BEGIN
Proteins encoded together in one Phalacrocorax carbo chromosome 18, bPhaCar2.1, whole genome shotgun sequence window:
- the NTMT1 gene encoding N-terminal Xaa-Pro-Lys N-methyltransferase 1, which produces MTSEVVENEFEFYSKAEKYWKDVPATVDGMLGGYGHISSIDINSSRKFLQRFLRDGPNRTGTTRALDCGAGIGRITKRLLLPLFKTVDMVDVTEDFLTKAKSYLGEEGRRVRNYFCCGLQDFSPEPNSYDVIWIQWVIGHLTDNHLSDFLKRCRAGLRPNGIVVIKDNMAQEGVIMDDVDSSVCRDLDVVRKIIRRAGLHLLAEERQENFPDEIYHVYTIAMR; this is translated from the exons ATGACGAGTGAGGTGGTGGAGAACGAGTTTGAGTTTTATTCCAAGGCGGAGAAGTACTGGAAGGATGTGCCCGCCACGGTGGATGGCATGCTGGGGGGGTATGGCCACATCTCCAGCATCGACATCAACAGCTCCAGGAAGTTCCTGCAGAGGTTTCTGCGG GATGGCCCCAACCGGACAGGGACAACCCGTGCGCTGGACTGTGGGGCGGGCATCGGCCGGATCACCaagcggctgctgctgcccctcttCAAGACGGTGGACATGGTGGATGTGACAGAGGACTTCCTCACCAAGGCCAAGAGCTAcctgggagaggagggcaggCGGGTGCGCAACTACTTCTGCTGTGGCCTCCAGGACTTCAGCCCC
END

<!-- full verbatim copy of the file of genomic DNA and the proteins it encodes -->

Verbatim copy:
Proteins encoded together in one Phalacrocorax carbo chromosome 18, bPhaCar2.1, whole genome shotgun sequence window:
- the NTMT1 gene encoding N-terminal Xaa-Pro-Lys N-methyltransferase 1, which produces MTSEVVENEFEFYSKAEKYWKDVPATVDGMLGGYGHISSIDINSSRKFLQRFLRDGPNRTGTTRALDCGAGIGRITKRLLLPLFKTVDMVDVTEDFLTKAKSYLGEEGRRVRNYFCCGLQDFSPEPNSYDVIWIQWVIGHLTDNHLSDFLKRCRAGLRPNGIVVIKDNMAQEGVIMDDVDSSVCRDLDVVRKIIRRAGLHLLAEERQENFPDEIYHVYTIAMR; this is translated from the exons ATGACGAGTGAGGTGGTGGAGAACGAGTTTGAGTTTTATTCCAAGGCGGAGAAGTACTGGAAGGATGTGCCCGCCACGGTGGATGGCATGCTGGGGGGGTATGGCCACATCTCCAGCATCGACATCAACAGCTCCAGGAAGTTCCTGCAGAGGTTTCTGCGG GATGGCCCCAACCGGACAGGGACAACCCGTGCGCTGGACTGTGGGGCGGGCATCGGCCGGATCACCaagcggctgctgctgcccctcttCAAGACGGTGGACATGGTGGATGTGACAGAGGACTTCCTCACCAAGGCCAAGAGCTAcctgggagaggagggcaggCGGGTGCGCAACTACTTCTGCTGTGGCCTCCAGGACTTCAGCCCC